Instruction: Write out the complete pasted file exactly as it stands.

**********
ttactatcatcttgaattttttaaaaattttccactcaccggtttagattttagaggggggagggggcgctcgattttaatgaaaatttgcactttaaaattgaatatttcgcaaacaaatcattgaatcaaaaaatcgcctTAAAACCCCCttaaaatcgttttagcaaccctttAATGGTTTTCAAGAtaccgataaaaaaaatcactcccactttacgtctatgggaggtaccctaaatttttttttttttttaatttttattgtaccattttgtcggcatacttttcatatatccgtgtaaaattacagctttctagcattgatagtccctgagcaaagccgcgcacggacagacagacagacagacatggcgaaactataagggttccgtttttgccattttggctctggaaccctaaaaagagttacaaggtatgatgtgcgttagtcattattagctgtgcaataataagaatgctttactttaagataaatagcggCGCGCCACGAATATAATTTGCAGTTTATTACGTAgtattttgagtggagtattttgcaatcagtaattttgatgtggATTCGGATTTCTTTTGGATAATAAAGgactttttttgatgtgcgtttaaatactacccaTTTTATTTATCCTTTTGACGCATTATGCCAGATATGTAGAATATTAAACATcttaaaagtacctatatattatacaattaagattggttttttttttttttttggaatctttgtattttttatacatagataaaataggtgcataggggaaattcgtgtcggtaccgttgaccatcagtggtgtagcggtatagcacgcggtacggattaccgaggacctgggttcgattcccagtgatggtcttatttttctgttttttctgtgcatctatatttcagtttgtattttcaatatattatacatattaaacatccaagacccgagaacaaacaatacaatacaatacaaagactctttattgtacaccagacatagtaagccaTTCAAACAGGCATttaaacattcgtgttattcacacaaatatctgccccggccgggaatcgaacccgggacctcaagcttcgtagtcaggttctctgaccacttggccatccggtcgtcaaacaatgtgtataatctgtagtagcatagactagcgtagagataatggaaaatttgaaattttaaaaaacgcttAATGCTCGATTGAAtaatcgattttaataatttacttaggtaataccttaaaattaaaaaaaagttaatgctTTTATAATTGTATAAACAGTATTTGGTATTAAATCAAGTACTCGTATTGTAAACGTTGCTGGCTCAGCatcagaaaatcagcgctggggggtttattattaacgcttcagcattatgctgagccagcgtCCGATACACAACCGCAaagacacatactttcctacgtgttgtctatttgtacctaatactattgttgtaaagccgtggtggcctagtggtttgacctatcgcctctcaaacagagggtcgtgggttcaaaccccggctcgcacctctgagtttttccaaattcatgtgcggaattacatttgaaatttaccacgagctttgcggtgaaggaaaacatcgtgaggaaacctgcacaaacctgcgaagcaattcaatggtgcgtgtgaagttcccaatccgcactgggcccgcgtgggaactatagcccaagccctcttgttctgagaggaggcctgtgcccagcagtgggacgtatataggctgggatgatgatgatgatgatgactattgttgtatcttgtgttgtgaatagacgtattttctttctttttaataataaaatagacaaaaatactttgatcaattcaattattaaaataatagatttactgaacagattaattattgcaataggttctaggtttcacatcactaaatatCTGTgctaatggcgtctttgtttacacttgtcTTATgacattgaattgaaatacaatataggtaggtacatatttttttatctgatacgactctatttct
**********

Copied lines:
ttactatcatcttgaattttttaaaaattttccactcaccggtttagattttagaggggggagggggcgctcgattttaatgaaaatttgcactttaaaattgaatatttcgcaaacaaatcattgaatcaaaaaatcgcctTAAAACCCCCttaaaatcgttttagcaaccctttAATGGTTTTCAAGAtaccgataaaaaaaatcactcccactttacgtctatgggaggtaccctaaatttttttttttttttaatttttattgtaccattttgtcggcatacttttcatatatccgtgtaaaattacagctttctagcattgatagtccctgagcaaagccgcgcacggacagacagacagacagacatggcgaaactataagggttccgtttttgccattttggctctggaaccctaaaaagagttacaaggtatgatgtgcgttagtcattattagctgtgcaataataagaatgctttactttaagataaatagcggCGCGCCACGAATATAATTTGCAGTTTATTACGTAgtattttgagtggagtattttgcaatcagtaattttgatgtggATTCGGATTTCTTTTGGATAATAAAGgactttttttgatgtgcgtttaaatactacccaTTTTATTTATCCTTTTGACGCATTATGCCAGATATGTAGAATATTAAACATcttaaaagtacctatatattatacaattaagattggttttttttttttttttggaatctttgtattttttatacatagataaaataggtgcataggggaaattcgtgtcggtaccgttgaccatcagtggtgtagcggtatagcacgcggtacggattaccgaggacctgggttcgattcccagtgatggtcttatttttctgttttttctgtgcatctatatttcagtttgtattttcaatatattatacatattaaacatccaagacccgagaacaaacaatacaatacaatacaaagactctttattgtacaccagacatagtaagccaTTCAAACAGGCATttaaacattcgtgttattcacacaaatatctgccccggccgggaatcgaacccgggacctcaagcttcgtagtcaggttctctgaccacttggccatccggtcgtcaaacaatgtgtataatctgtagtagcatagactagcgtagagataatggaaaatttgaaattttaaaaaacgcttAATGCTCGATTGAAtaatcgattttaataatttacttaggtaataccttaaaattaaaaaaaagttaatgctTTTATAATTGTATAAACAGTATTTGGTATTAAATCAAGTACTCGTATTGTAAACGTTGCTGGCTCAGCatcagaaaatcagcgctggggggtttattattaacgcttcagcattatgctgagccagcgtCCGATACACAACCGCAaagacacatactttcctacgtgttgtctatttgtacctaatactattgttgtaaagccgtggtggcctagtggtttgacctatcgcctctcaaacagagggtcgtgggttcaaaccccggctcgcacctctgagtttttccaaattcatgtgcggaattacatttgaaatttaccacgagctttgcggtgaaggaaaacatcgtgaggaaacctgcacaaacctgcgaagcaattcaatggtgcgtgtgaagttcccaatccgcactgggcccgcgtgggaactatagcccaagccctcttgttctgagaggaggcctgtgcccagcagtgggacgtatataggctgggatgatgatgatgatgatgactattgttgtatcttgtgttgtgaatagacgtattttctttctttttaataataaaatagacaaaaatactttgatcaattcaattattaaaataatagatttactgaacagattaattattgcaataggttctaggtttcacatcactaaatatCTGTgctaatggcgtctttgtttacacttgtcTTATgacattgaattgaaatacaatataggtaggtacatatttttttatctgatacgactctatttct